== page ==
Redlands’ unemployment rate dropped to 3.9% between October and November, according to California Employment Development Department (EDD).
It the first time it has been below 4% since March 2020 when it was at 3.4%. After the pandemic shut down the economy, the rate shot up to 11.4% in April 2020.
The U.S. rate fell to 4.5% in November, according to the U.S. Bureau of Labor Statistics.
California’s rate dipped from 7.3% in October to 6.9% in November, adding 45,700 non-farm payroll jobs to the economy, the EDD reports.
Thanks to November’s job growth, the state has now regained 1,889,000, or nearly 70% of the 2,714,800 jobs that were lost in March and April 2020 due to the pandemic.
UCR’s Beacon Economics and the Center for Forecasting said the increase in COVID cases related to the Omicron variant could slow the state’s recovery.
“Steady employment growth continues but we’re not adding the volume of jobs that would put a serious dent in what was lost to the pandemic,” said Research Manager Taner Osman. “At this rate, it’s unlikely we’ll see a full job recovery in California in 2022, especially since each new outbreak of the virus is slowing the state’s jobs growth.”
A separate UCR report said the Inland Empire’s labor market, consumers and housing market were exhibiting robust strength as the world closes in on two years of pandemic living. But uneasiness about the resurgence in COVID cases across the globe, and the emergence of new variants, is on the rise.
California Gov. Gavin Newsom has instituted a statewide indoor mask mandate through mid-January, citing the 47% increase in the state’s COVID cases since Thanksgiving.
“Although the virus’s revival is truly unwelcome and taxing news, the sunnier side is that we don’t expect the spread of the disease to have the same economic impact it had at the onset of the crisis,” Osman said. “Given California’s high rates of vaccination and a better understanding of how to manage the virus today, business closures and thus job disruptions are unlikely.”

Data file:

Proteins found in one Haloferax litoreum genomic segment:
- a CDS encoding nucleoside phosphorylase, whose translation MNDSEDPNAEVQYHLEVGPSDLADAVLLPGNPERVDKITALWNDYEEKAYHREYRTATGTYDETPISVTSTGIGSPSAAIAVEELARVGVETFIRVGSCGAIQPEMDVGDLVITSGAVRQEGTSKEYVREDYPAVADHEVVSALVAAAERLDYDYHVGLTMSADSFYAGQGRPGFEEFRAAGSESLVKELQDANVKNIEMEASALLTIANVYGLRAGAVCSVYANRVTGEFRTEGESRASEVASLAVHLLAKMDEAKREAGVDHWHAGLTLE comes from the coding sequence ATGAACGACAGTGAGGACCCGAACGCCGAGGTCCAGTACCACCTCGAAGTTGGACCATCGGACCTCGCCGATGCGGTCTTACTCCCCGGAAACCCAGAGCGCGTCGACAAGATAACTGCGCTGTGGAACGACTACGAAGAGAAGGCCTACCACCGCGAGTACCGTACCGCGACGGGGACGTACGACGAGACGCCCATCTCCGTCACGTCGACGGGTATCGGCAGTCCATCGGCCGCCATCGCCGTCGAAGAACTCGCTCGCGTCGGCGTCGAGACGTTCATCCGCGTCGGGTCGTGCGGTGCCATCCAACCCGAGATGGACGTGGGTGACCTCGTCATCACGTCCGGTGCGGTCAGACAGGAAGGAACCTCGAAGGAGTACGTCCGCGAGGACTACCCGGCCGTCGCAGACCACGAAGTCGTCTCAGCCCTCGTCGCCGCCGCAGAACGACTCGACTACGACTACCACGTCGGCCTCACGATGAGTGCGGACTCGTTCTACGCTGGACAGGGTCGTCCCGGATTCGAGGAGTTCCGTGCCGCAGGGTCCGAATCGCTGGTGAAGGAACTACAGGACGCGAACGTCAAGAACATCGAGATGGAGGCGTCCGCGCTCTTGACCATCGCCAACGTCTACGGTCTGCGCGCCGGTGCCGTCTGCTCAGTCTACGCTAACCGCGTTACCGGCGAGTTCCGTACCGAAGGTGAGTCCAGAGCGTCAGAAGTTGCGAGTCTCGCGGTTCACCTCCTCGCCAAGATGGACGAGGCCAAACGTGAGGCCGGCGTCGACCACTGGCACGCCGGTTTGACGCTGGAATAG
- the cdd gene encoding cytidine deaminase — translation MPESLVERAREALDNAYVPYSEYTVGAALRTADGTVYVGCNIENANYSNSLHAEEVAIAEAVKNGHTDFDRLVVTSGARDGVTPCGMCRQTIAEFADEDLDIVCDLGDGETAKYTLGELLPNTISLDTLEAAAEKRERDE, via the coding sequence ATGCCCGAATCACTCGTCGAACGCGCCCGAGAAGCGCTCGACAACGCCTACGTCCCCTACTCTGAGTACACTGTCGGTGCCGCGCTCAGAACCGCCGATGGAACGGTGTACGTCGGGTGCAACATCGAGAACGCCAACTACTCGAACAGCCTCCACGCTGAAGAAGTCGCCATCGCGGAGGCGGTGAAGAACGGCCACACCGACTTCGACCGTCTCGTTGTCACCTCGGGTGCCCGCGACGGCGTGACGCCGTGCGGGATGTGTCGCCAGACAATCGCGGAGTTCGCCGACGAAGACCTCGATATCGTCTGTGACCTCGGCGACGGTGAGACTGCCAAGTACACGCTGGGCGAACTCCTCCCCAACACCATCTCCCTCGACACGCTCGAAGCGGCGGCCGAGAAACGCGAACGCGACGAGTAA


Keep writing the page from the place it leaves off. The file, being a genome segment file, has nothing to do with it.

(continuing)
San Bernardino County’s rate fell from 6.3% to 5.5%.
An analysis by the Southern California Association of Governments projects a strong 2022 for San Bernardino County and the Inland Empire, led by continued growth in the logistics sector. A surge in e-commerce and goods movement since the start of the pandemic has put the IE in a stronger competitive position than ever due to the strength of its supply chain network.
The sector added 21,100 jobs in the IE during 2020 and is on track for another 26,800 in 2021, adding nearly 40% of the 69,000 total jobs in the two-county region this year.
Meanwhile, the hospitality sector is beginning a steady recovery after pandemic-related closures created “significant short-term pressures” during 2020 and into the first few months of 2021.
The forecast offers a promising, but cautious post-COVID forecast for Southern California, noting that the strength, resilience and diversity of the regional economy helped avoid what could have been a far more serious recession.